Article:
And I did.


But when the herculean attempts to eat enough, pump enough, and nurse enough had worn me down into a sliver of a human being—no longer able to make rational decisions, no longer able to feed myself, no longer able to walk to the bathroom without assistance, no longer able to recognize my own face in the mirror—I started to wonder, How much more do I really have to give before I’m dead?

Still, it was tiring and it hurt to feel the need to defend how I fed Felicity. Feeding is part of the public sphere, a topic suitable for conversation with others. Everyone could figure out how I fed her and, with that knowledge, a host of assumptions were already in place about why I fed her this way. Maybe I thought breastfeeding was repulsive. Maybe I lacked confidence that I could do it. Maybe I had fallen victim to the hospital procedures that often interfere with the breastfeeding relationship. Maybe I didn’t know all the medical studies about the benefits of breastfeeding. Or maybe I was misinformed and thought that breastfeeding would ruin my boobs. Or maybe I was just selfish and wanted someone else to feed her while I got some decent sleep.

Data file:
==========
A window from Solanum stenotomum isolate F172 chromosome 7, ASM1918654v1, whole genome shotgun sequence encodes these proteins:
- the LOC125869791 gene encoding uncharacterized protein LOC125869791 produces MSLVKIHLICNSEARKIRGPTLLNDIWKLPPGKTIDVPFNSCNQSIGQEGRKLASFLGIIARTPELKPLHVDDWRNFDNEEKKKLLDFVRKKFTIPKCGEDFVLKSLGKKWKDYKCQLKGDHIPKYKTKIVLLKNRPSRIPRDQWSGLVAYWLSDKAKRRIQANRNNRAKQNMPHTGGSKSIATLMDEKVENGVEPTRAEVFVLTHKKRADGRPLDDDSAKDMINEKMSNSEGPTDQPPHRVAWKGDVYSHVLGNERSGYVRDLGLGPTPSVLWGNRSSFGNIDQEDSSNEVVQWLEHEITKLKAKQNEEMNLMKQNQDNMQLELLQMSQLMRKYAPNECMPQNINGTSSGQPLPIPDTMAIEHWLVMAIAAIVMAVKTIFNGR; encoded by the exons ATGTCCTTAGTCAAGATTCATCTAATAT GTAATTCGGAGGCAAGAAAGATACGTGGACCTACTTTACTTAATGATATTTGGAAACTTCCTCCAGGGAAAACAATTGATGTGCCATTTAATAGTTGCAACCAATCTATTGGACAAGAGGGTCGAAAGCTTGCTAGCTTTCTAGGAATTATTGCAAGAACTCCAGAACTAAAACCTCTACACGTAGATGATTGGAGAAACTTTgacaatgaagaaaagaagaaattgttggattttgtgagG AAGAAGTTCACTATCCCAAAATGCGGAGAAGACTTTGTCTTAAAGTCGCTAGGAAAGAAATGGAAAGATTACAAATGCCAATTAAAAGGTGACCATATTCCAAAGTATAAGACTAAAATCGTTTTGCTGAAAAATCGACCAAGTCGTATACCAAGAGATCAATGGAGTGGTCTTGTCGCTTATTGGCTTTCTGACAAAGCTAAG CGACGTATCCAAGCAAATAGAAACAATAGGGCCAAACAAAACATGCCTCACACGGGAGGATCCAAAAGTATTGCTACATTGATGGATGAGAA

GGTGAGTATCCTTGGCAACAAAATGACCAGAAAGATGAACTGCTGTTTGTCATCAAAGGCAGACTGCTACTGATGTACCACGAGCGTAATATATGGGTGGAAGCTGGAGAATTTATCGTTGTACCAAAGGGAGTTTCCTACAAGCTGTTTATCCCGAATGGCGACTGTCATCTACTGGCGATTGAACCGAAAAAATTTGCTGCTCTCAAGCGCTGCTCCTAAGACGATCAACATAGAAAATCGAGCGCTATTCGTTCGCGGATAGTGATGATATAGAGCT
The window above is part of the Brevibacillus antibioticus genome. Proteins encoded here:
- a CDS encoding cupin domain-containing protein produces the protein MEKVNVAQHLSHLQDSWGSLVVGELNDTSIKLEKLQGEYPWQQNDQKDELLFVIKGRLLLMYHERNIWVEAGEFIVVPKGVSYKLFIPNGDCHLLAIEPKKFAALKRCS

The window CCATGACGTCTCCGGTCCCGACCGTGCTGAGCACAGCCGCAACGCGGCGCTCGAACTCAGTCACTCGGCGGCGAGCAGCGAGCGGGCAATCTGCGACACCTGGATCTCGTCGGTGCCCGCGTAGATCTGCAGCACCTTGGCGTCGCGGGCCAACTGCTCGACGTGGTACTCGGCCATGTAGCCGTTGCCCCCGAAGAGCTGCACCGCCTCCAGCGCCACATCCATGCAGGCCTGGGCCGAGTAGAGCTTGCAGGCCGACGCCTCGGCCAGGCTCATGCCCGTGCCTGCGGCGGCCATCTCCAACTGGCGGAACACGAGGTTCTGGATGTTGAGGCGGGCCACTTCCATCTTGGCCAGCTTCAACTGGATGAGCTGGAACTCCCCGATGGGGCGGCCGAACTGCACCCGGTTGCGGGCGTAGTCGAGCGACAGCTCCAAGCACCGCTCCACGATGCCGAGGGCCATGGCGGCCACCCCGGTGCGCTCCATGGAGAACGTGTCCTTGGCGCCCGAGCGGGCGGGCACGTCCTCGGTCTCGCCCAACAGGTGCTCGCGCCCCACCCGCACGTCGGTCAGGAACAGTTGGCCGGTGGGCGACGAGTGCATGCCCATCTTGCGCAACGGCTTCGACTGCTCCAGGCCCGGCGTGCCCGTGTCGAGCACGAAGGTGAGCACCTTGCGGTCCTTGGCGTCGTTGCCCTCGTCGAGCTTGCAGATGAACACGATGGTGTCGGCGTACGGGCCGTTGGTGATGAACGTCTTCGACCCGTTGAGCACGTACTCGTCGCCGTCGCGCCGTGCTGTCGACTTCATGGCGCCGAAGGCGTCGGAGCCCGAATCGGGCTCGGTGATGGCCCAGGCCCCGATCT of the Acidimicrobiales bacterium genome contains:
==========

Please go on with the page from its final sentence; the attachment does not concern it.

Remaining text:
How did I know about these assumptions? They belonged to me. They were my thoughts before I gave birth.

In fact, I can attest to the fact that as a first-time mother, I greatly appreciated the cultural divide over breastfeeding because it made my choice much easier. I read books about breastfeeding. Then, I looked within my own educated, upper-middle class, white community and I saw that breastfeeding was valued and widely practiced, and that—as far as I could tell—everyone had been successful at it. I wasn’t looking for a reason to be different from everyone else.